This year marks the Royal College of Art’s centenary year, with the celebrations centring on a 180 000 exhibition which commemorates the central role design from the college has played in shaping the nineteenth and twentieth centuries.
Unusually, the college has opted for a graphics group to design the exhibition, entitled Design of the Times: One hundred years of the Royal College of Art. Graphic Thought Facility, set up by RCA old boys Andrew Stevens and Paul Neale, working with Russell Warren-Fisher, has designed graphics for exhibitions at the Design Museum in the past. It is creating the exhibition concept for this project.
‘The move into working in three dimensions, especially since we brought on an exhibition designer who doubles as a project manager, was a natural one,’ says GTF partner Stevens.
The 1260m2 exhibition comprises over 500 exhibits and is the largest show ever to be mounted by the college. Its concept spans three parallel stories: the story of the RCA; of design education in relation to industry and commerce; and of some of the ground-breaking designs in everything from cars to clothes and posters.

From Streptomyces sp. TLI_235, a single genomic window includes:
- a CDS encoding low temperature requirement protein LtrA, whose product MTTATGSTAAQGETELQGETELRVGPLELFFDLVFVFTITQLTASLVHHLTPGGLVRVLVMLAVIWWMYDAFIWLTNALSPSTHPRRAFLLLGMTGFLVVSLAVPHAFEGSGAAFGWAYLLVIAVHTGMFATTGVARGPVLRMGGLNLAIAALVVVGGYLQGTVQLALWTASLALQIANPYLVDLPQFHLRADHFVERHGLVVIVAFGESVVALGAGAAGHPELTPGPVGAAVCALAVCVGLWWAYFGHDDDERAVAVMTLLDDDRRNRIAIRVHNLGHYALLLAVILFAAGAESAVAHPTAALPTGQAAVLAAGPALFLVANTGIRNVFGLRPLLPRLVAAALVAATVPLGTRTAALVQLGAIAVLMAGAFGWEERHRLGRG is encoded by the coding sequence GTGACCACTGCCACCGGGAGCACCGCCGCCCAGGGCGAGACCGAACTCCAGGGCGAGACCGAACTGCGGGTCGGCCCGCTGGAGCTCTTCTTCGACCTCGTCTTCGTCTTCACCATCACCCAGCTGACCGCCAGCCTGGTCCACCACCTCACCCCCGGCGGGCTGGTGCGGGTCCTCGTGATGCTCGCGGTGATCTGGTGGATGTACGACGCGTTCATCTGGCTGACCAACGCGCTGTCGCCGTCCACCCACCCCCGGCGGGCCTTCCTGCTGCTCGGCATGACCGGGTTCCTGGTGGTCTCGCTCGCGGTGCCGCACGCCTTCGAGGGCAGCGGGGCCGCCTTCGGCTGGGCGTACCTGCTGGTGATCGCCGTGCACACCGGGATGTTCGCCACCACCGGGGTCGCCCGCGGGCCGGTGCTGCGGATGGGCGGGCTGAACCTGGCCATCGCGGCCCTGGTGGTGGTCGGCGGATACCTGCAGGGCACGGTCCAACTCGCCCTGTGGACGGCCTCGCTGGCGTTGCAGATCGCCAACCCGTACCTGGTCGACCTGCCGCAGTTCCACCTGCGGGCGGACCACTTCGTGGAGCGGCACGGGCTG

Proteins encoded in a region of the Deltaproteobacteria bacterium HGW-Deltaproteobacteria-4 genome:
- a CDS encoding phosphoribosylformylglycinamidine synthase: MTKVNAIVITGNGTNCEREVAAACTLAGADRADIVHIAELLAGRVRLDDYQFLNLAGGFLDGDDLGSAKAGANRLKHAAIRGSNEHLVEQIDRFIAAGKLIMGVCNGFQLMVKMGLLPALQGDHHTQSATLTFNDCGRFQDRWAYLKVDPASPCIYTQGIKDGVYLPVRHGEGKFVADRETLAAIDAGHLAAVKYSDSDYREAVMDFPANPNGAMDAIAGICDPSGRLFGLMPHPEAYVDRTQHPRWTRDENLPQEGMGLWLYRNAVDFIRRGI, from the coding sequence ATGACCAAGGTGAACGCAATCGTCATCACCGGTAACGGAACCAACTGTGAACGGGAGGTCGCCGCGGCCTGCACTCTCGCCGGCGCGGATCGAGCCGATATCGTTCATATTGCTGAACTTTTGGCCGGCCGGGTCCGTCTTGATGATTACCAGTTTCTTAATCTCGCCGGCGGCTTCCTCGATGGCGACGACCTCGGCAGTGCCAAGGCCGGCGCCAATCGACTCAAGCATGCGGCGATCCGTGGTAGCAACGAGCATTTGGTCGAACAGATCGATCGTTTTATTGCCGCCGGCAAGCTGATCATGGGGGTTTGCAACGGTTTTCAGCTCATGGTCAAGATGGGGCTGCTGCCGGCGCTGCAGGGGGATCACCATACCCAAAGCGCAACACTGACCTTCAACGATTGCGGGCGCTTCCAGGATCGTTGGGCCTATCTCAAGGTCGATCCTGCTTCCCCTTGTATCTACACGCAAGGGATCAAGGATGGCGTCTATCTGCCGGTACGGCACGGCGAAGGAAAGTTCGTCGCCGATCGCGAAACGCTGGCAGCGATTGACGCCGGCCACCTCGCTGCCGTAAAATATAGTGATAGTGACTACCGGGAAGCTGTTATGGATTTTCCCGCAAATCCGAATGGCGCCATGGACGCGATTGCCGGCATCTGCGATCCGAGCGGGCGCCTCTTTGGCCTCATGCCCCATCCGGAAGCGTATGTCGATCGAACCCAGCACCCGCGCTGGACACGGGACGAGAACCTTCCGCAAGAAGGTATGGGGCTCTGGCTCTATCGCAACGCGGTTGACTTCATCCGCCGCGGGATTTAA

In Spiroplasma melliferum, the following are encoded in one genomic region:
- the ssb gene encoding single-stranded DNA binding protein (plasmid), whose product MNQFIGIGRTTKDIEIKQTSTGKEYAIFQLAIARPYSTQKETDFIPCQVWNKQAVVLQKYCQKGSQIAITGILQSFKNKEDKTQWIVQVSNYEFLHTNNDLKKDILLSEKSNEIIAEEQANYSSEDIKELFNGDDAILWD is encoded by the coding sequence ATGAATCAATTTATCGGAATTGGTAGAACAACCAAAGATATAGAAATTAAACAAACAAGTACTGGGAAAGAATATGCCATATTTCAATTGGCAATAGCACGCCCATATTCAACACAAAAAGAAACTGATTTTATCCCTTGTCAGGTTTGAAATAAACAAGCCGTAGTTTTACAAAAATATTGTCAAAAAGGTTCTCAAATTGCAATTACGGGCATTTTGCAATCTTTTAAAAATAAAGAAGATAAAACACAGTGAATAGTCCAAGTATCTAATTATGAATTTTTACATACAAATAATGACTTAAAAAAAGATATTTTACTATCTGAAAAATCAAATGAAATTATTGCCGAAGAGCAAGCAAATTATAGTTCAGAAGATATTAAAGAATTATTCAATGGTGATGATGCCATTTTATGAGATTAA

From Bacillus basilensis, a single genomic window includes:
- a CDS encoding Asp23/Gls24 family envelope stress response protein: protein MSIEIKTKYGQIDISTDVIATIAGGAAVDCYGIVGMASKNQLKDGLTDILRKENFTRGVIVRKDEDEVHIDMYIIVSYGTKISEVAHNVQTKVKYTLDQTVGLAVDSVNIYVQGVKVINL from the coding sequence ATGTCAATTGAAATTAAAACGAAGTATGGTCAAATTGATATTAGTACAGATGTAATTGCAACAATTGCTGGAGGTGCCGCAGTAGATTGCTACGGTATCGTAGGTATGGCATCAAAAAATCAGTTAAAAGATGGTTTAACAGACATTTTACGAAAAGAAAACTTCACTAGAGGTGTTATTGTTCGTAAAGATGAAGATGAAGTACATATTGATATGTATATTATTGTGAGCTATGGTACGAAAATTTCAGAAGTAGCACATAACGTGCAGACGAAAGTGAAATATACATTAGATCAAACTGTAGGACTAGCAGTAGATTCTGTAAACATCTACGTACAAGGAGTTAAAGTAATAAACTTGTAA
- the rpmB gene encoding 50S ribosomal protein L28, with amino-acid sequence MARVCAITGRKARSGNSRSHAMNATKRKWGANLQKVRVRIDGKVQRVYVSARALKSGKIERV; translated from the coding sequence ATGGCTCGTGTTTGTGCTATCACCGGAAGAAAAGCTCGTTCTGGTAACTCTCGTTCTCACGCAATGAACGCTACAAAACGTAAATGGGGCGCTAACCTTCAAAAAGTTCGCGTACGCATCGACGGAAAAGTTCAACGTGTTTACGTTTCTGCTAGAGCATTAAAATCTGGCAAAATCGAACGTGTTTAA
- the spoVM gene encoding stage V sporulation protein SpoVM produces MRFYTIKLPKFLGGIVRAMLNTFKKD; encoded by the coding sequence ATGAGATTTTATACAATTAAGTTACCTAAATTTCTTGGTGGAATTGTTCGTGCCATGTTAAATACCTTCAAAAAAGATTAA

It will be set up chronologically, with a selection of the exhibits coming from the Victoria and Albert Museum. ‘We’ve created a dramatic backdrop for the early part of the exhibition,’ says Stevens. ‘There’s a narrative to accompany each period, and traces of colour carry through from one gallery to the next,’ adds Stevens.
Audio-visual elements are also part of the concept. GTF has designed all graphics and literature for the exhibition, which runs from 7 February to 20 March at the Royal College of Art. The exhibition is curated by former Design Museum curator Claire Catterall and funded by Korean electronics firm LG Electronics.